Educology

Knowledge of Education


Worthwhile Content

Worthwhile content in education is what students ought to learn.

With respect to types of knowing, teachers ought to select the best of culture and lead students to:

What ought to be learned is a central question in philosophical educology. See also worthwhile education for everyone: we2


If we are going to determine what is worthwhile, we must have justifiable criteria for making such judgments.  Reasoned argument is paramount for such justification.  Rationality is required.

Reasoned argument for criteria should not be based on what is, but rather on what ought to be.  Reasoned argument for justifying criteria should not rely solely on empirical evidence, for to do so would be to commit the naturalistic fallacy. For example, it does not make sense to argue that murder of human beings is worthwhile, based on the empirical fact that murders do occur.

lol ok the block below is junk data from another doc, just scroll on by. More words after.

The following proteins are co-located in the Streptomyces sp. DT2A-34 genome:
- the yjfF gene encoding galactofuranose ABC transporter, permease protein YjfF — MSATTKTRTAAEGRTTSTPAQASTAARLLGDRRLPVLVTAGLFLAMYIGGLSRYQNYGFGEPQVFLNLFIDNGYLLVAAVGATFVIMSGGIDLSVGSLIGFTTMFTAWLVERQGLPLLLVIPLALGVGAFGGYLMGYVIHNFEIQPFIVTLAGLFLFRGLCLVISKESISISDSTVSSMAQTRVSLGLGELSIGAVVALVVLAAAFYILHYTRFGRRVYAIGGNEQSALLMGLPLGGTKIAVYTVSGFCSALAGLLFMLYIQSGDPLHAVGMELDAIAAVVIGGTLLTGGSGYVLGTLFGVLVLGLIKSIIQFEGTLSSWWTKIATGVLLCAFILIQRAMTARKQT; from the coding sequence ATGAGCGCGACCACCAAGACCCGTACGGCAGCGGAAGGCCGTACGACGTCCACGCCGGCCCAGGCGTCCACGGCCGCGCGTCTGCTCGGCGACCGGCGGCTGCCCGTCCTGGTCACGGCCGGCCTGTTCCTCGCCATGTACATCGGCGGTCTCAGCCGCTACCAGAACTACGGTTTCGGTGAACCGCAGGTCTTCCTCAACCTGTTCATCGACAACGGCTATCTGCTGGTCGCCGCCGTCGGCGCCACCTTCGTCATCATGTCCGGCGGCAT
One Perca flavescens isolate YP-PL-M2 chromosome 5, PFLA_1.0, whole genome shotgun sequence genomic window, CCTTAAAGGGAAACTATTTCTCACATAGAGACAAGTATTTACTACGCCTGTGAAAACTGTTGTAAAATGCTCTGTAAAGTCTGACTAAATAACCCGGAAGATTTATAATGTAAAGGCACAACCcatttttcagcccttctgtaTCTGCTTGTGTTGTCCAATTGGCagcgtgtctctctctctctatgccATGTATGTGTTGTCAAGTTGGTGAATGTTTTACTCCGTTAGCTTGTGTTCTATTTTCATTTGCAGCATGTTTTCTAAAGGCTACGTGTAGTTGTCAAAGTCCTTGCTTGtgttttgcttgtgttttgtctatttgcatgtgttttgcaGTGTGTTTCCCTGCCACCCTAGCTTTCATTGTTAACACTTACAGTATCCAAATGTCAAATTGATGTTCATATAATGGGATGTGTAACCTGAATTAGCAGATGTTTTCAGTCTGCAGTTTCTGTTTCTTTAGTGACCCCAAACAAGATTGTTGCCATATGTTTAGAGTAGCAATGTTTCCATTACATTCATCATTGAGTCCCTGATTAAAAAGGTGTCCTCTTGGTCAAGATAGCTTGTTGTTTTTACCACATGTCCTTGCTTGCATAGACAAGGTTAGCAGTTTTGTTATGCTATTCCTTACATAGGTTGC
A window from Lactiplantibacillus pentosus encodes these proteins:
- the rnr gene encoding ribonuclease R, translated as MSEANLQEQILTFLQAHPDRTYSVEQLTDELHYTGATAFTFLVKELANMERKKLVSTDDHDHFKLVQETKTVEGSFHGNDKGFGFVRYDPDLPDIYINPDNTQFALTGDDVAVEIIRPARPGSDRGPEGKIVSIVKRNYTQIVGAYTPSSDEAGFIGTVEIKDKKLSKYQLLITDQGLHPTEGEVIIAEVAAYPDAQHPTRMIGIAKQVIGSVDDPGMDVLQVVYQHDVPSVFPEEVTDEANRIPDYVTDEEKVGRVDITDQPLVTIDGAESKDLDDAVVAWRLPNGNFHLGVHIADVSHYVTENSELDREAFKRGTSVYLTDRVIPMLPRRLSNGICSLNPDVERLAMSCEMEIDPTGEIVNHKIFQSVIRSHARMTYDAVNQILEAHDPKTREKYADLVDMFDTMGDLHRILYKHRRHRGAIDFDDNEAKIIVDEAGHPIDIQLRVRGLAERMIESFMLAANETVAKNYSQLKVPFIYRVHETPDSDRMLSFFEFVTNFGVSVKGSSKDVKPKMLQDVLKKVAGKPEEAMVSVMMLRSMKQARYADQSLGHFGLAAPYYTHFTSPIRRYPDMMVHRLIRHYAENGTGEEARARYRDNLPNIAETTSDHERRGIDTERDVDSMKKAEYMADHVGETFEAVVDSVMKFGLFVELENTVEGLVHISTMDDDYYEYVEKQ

The ultimate criteria for making such judgments must be based on initial principles that are justified by means other than empirical evidence.  As an examples,

In summary, justification of criteria for determining worthwhile education and worthwhile content must be through reasoned argument from initial principles—i.e., through rationality—not from empirical fact.